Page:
ADL Welcomes Decision By Justice Department To Dismiss Charges In AIPAC Case
New York, NY, May 1, 2009 … The Anti-Defamation League (ADL) today welcomed the decision by the U.S. Department of Justice to dismiss charges of espionage against two former employees of the American Israel Public Affairs Committee, saying it was "a case that should never have been brought before the courts."
ADL issued the following statement:
We welcome the Justice Department's decision to dismiss the espionage charges against former AIPAC staffers Steve Rosen and Keith Weissman, a case that should never have been brought before the courts.
While we are always mindful of and fully support our government's need to protect sensitive national security information, this prosecution was not necessary for such protection. To the best of our knowledge, there were no charges of spying here – no alleged payment for information, or secret meetings, or theft of documents. The prosecution dusted off an almost 100-year-old, seldom used statute, the Espionage Act of 1917, and applied it in what the judge hearing the case said was an "unprecedented" manner – to cover private citizens, for the exchange of oral information, disclosed as part of their jobs.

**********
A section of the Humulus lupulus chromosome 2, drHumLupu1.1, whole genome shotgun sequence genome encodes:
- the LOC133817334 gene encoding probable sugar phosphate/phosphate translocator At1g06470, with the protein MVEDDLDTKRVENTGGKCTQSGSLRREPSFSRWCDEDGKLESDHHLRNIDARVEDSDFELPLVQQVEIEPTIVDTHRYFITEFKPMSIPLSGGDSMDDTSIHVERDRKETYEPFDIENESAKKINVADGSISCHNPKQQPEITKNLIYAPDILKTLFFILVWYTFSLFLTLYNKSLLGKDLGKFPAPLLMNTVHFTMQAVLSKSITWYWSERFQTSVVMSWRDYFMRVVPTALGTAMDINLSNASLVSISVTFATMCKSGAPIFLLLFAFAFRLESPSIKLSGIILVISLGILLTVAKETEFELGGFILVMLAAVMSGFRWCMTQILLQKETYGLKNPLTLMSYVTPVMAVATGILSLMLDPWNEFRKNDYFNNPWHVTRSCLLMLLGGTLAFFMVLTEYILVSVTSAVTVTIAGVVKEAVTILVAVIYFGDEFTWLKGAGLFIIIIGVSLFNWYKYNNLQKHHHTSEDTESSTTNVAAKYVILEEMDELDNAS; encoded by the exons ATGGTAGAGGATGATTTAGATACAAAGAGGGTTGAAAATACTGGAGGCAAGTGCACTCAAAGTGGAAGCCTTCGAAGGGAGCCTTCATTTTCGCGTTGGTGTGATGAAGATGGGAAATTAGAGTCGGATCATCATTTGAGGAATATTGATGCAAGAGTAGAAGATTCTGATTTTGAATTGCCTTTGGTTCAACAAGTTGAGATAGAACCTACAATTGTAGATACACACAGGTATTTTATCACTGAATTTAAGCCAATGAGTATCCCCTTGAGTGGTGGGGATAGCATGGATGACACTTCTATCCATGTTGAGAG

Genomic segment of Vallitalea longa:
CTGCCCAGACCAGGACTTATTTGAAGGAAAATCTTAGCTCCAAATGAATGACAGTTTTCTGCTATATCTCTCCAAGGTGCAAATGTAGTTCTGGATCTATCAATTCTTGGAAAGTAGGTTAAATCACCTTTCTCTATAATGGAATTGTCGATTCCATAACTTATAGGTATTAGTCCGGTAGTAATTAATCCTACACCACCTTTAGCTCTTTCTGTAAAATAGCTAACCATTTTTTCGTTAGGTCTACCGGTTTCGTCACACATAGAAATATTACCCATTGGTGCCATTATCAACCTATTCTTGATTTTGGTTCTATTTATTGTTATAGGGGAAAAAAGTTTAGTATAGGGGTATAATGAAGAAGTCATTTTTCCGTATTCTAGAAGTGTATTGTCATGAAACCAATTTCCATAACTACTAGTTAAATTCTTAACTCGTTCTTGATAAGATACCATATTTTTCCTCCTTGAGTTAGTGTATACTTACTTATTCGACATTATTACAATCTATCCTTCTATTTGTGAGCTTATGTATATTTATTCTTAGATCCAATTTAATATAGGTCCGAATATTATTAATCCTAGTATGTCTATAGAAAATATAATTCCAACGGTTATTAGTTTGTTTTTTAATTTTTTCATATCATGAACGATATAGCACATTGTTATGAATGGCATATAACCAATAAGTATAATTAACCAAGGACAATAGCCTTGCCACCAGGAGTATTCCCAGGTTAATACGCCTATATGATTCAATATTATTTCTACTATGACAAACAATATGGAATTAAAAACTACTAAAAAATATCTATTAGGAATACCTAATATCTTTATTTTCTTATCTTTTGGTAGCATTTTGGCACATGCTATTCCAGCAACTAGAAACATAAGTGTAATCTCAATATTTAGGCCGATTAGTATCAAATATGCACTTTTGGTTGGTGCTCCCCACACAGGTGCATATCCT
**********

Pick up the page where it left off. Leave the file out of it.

The case endangered core First Amendment protections not just for AIPAC, but for the media and anyone who, in the course of their work, discusses with government officials something that a prosecutor later decides was protected national defense information.
The Anti-Defamation League, founded in 1913, is the world's leading organization fighting anti-Semitism through programs and services that counteract hatred, prejudice and bigotry.